July 25th, 2011
11:13 AM ET

Is 'Christian fundamentalist' label correct for Norway terror suspect?

By Dan Gilgoff, CNN.com Religion Editor

(CNN) - Given initial suspicions that Friday's bombing and mass shooting in Norway were carried out by Islamic militants linked to al Qaeda, the way police ended up describing the suspect behind the attacks came as a big surprise even to many security experts: The alleged attacker was called a "Christian fundamentalist."

But experts on European politics and religion say that the Christian fundamentalist label could overstate the extent to which the suspect, Anders Behring Breivik - who has told authorities that he carried out the attacks - was motivated by religion, and the extent to which he is tied to a broader religious movement.

"It is true that he sees himself as a crusader and some sort of Templar knight," said Marcus Buck, a political science professor at Norway's University of Tromso, referring to an online manifesto that Breivik appears to have authored and which draws inspiration from medieval Christian crusaders.

My Take: Norway attacks shows terrorism isn't just Islamic

"But he doesn't seem to have any insight into Christian theology or any ideas of how the Christian faith should play any role in Norwegian or European society," Buck wrote in an email message. "His links to Christianity are much more based on being against Islam and what he perceives of as 'cultural Marxism.'"

From what the 1,500-page manifesto says, Breivik appears to have been motivated more by an extreme loathing of European multiculturalism that has accompanied rapid immigration from the developing world, and of the European Union's growing powers, than by Christianity.

"My impression is that Christianity is used more as a vehicle to unjustly assign some religious moral weight," to his political views, said Anders Romarheim, a fellow at the Norwegian Institute for Defence Studies. "It is a signifier of Western culture and values, which is what they pretend to defend."

"I would say they are more anti-Islam than pro-Christian," Romarheim said in reference to what appear to be Breivik's views.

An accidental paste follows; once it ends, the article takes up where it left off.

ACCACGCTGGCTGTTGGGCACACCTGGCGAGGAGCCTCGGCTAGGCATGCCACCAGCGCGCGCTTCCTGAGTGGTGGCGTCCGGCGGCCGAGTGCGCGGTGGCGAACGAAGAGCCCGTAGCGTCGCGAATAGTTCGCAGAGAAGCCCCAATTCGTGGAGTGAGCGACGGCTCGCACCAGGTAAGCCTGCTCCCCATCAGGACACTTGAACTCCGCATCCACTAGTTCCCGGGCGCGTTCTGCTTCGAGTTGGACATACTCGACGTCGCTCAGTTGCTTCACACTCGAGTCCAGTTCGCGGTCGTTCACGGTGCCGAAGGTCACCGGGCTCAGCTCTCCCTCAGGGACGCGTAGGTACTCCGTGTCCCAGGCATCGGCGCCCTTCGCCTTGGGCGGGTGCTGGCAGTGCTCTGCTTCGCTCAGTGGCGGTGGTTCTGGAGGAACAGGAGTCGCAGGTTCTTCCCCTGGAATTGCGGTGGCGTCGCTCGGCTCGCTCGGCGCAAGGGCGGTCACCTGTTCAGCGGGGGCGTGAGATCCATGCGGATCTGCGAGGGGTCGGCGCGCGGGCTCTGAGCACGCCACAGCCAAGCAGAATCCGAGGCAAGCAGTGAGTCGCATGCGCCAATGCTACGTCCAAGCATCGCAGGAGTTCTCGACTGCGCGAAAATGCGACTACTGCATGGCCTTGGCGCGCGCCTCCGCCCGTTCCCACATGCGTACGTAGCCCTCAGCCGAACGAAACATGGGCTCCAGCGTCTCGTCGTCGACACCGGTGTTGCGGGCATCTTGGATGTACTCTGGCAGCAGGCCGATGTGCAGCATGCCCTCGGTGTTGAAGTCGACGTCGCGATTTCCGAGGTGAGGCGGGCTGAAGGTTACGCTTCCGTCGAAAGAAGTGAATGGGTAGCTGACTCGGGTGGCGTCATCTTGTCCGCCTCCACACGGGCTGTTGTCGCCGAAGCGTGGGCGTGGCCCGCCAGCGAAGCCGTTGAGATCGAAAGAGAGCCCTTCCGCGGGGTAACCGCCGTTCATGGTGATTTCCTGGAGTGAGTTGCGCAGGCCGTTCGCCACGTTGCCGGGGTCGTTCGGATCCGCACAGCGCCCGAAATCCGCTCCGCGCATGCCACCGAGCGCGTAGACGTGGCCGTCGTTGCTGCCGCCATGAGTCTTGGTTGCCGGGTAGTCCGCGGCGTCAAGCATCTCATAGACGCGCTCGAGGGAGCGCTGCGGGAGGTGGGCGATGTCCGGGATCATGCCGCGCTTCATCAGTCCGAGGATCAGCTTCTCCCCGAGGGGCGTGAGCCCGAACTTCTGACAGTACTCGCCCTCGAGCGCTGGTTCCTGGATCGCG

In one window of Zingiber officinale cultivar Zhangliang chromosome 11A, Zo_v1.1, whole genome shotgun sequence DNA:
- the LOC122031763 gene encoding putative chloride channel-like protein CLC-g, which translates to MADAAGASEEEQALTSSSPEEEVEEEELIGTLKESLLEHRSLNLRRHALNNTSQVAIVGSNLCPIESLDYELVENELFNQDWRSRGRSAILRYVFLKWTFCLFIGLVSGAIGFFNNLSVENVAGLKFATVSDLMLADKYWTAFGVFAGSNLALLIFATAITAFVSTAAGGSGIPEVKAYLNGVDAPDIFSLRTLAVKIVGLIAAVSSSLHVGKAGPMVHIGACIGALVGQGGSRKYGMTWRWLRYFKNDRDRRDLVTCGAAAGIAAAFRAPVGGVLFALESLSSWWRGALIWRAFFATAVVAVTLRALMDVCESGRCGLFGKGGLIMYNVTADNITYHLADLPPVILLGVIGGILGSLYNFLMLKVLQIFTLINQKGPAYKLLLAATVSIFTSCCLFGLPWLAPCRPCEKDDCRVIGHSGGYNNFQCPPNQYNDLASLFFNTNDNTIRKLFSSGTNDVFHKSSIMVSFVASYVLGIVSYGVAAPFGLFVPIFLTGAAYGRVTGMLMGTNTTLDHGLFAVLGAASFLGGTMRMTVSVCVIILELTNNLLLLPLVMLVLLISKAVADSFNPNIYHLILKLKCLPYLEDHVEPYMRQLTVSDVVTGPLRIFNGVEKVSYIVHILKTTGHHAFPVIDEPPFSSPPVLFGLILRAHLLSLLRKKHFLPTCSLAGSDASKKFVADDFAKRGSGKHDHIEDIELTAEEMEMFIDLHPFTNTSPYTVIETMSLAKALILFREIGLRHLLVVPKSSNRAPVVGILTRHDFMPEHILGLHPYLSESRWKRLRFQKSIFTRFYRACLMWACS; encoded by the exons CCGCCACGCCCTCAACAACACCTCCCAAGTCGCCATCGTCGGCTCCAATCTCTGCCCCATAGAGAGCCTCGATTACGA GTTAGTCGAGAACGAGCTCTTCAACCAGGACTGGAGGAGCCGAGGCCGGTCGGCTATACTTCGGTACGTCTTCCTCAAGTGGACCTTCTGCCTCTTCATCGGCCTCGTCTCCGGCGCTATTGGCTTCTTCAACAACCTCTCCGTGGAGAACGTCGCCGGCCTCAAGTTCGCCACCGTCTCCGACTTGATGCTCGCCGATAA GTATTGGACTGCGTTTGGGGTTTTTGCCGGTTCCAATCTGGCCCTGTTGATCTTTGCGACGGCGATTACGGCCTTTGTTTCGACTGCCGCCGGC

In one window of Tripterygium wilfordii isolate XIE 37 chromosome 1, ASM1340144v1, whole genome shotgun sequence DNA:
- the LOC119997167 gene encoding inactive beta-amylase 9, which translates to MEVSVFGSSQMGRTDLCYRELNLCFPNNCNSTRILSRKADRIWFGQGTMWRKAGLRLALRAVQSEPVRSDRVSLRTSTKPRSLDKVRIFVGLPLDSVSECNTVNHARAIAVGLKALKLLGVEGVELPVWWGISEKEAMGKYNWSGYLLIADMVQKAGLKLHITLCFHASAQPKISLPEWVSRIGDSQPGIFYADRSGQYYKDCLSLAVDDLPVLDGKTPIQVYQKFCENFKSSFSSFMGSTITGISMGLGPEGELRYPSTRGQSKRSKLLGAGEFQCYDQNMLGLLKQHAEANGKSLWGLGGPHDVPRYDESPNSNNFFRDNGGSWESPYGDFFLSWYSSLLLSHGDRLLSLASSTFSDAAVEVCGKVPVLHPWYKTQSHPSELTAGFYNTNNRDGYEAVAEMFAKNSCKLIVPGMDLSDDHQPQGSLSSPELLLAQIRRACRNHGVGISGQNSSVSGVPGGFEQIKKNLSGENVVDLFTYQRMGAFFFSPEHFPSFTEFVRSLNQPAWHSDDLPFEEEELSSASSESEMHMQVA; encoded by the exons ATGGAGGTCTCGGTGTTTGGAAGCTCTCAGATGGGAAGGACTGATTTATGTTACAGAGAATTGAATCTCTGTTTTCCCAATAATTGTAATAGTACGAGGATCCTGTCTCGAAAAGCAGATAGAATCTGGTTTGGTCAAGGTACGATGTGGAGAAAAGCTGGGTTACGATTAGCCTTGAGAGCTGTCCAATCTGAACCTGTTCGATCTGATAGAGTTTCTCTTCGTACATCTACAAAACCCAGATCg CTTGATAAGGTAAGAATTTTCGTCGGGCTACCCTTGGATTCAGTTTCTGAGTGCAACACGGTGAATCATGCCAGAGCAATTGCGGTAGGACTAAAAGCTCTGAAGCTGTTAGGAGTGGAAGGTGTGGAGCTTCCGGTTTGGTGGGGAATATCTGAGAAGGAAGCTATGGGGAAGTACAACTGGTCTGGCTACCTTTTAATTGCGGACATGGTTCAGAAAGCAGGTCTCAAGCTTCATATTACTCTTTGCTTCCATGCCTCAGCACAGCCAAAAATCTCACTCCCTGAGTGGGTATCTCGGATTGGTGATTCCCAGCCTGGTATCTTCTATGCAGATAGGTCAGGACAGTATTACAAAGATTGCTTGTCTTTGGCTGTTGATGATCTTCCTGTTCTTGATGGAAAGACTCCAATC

The manifesto is religion-obsessed in that it rants for long stretches against Muslims and their growing presence in Europe.

Who is Anders Behring Breivik?

It calls for a European civil war to overthrow governments, end multiculturalism and execute "cultural Marxists." The manifesto includes a link to a video asserting that the majority of Europe's population will be Muslim by 2050 "unless we manage to defeat the ruling Multiculturalist Alliance."

The author of the document identifies himself as Breivik, but CNN could not independently verify that he wrote the document, and Norwegian authorities would not confirm that the man in their custody wrote the manifesto, saying it was part of their investigation

Opposition to booming Muslim immigration to Europe, exacerbated by high birth rates in the Muslim community, has become a mainstay of Europe's burgeoning far-right, helping right-wing parties gain seats in parliaments across the continent.

But those right-wing movements are mostly secular. Europe's hard right does not have deep ties to Christianity in the way that the United States' conservative movement is entwined with evangelical Christianity and other theologically conservative religious movements.

A far-right comeback in Europe

Recently adopted European laws aimed at curbing Islam's public visibility, including France's new burqa ban and Switzerland ban on minarets - towers that a part of mosques - were secular causes, not ones championed by Christian interests. Many Christian groups oppose such bans.

"The bulk of the anti-Muslim sentiment is not against Muslims as such, but is a secular rejection of how some Muslims allegedly want to place Islam at the center of society," Buck said. "It is more anti-religious than anti-Muslim."

Breivik's apparent manifesto, by contrast, cites biblical verses to justify violence for political ends.

"Clearly, this is not a pacifist God we serve," it says. "It's God who teaches our hands to war and our fingers to fight. Over and over again throughout the Old Testament, His people are commanded to fight with the best weapons available to them at that time."

"The biggest threat to Europe is the cultural Marxist/multiculturalist political doctrine of 'extreme egalitarian emotionalism,'" the manifesto goes on. "This type of political stance involves destroying Christendom, the Church, our European cultures and identities and opening up our borders to Islamic colonization."